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What I'd Like To See In The Elder Scrolls VI

Jul 31, 2015

First of all, welcome to 2015! :)

I took a two year break from posting for various reasons. Mainly, I didn't have very much to talk about. Opera abandoned its Presto rendering engine, which dropped me from "loyal fan" to "happy user." I also played The Elder Scrolls Online for almost a year, which didn't leave me with a lot of time for other things.

Now I'm back with a new post, because I've been excited about this topic for the last several weeks. I'd like to put my thoughts into words just to get them out there. So without further ado...

What I'd Like To See In The Elder Scrolls 6

Full disclosure: I was introduced to TES games with Morrowind, so you may find that many of the items I list are vague (or sometimes explicit) appeals to nostalgia for that game. On the other hand, there are plenty of improvements that Oblivion and Skyrim have made which I rather would see return in TES 6. And while there are plenty of other posts that have been made on the topic of features various people would like to see in the upcoming game, I'm sticking to a list which I feel would make the game a better experience overall for me personally. Not just for me personally though, but for the nostalgic Morrowind fans and new Skyrim fans alike.


Allow toggling off of map-click fast travel

Encyclopedias-worth of argument have been written about the introduction of map-click fast travel (MCFT), first in Oblivion and continued in Skyrim. I understand that many people have a play-style where MCFT is valuable. However it must also be acknowledged that there are those who have play-styles where MCFT is damaging to one's perception of the world.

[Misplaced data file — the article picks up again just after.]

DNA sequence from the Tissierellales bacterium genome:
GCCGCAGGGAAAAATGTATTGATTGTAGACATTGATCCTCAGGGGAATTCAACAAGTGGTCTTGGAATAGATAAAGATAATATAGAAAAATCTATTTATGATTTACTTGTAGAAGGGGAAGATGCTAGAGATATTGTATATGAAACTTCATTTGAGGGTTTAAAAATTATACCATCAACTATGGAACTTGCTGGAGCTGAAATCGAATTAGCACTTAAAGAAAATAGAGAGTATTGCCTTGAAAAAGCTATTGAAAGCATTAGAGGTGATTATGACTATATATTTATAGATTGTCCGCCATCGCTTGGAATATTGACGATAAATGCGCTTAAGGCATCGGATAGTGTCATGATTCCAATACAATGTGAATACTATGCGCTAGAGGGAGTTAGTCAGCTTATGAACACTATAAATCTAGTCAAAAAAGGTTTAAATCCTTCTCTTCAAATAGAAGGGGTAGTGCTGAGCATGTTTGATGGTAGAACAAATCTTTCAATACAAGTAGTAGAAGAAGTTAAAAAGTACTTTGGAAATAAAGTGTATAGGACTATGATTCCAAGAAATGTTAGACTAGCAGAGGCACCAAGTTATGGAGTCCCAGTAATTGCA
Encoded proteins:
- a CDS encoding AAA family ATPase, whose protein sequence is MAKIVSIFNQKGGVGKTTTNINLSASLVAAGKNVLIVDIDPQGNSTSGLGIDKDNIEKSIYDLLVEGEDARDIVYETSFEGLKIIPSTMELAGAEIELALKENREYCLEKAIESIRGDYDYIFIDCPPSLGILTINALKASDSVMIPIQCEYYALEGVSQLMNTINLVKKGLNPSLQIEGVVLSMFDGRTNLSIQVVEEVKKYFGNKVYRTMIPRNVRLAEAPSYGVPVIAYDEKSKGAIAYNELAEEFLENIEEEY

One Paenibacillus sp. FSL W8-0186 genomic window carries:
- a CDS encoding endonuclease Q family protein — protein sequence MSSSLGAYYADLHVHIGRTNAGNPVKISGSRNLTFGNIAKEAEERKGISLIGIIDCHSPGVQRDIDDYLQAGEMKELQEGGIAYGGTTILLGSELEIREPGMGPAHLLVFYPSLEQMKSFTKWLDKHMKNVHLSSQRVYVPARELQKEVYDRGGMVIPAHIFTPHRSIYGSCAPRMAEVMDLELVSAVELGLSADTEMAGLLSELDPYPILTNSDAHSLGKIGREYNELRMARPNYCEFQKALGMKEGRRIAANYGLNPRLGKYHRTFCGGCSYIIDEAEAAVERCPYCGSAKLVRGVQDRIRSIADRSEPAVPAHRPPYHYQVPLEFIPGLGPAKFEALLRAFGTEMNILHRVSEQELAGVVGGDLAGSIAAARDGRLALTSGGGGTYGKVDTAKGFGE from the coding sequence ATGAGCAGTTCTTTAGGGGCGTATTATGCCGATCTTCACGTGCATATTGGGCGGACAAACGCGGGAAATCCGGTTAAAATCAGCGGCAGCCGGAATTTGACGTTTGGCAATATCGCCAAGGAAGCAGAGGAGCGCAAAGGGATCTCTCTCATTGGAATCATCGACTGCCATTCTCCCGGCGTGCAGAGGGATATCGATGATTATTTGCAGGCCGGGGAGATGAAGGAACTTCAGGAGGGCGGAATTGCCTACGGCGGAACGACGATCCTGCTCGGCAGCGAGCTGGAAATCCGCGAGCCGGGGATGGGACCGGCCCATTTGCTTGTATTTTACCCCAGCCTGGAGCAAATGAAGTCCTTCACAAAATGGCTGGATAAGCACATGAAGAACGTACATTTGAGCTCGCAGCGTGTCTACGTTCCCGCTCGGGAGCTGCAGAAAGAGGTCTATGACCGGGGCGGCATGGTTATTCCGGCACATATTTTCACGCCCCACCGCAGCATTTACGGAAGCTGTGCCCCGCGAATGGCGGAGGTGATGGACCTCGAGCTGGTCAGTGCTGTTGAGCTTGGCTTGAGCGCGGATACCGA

In land area, Morrowind was less than 2/3rds the size of Skyrim, yet (partly) because you couldn't MCFT in Morrowind, the game world felt so much bigger. It's tough to describe this feeling to someone who's never played Morrowind, but the feeling is definitely real. Among those who continue to argue against MCFT, I would say this feeling is the main reason for their efforts. Let me attempt to describe it with a couple points:

a) Impact on player choices

Open world games, like those in the TES series, are about one thing over all: player choice. You start off the game with an opening quest, but from there the choice is yours to follow it, or ignore it completely. Do you go here? Go there? That's one of the most beautiful things about these games: the choice is yours.

Enter MCFT. Now choices that involve travel are dramatically reduced in importance. Want to finish your quest across the map? Sure, just click and you're there. While without MCFT, you now have a harder choice to make. The turn-in for this quest is half-way across the map. Should you take the time to travel there, or should you make a note to turn it in the next time you're there, and do other things in the meantime. Essentially what the player is doing is judging whether the potential reward from the quest is worth taking time out to travel to the turn-in. Such a thing may be an annoyance to some players, but provide a heightened sense of immersion to others.

b) Remove temptation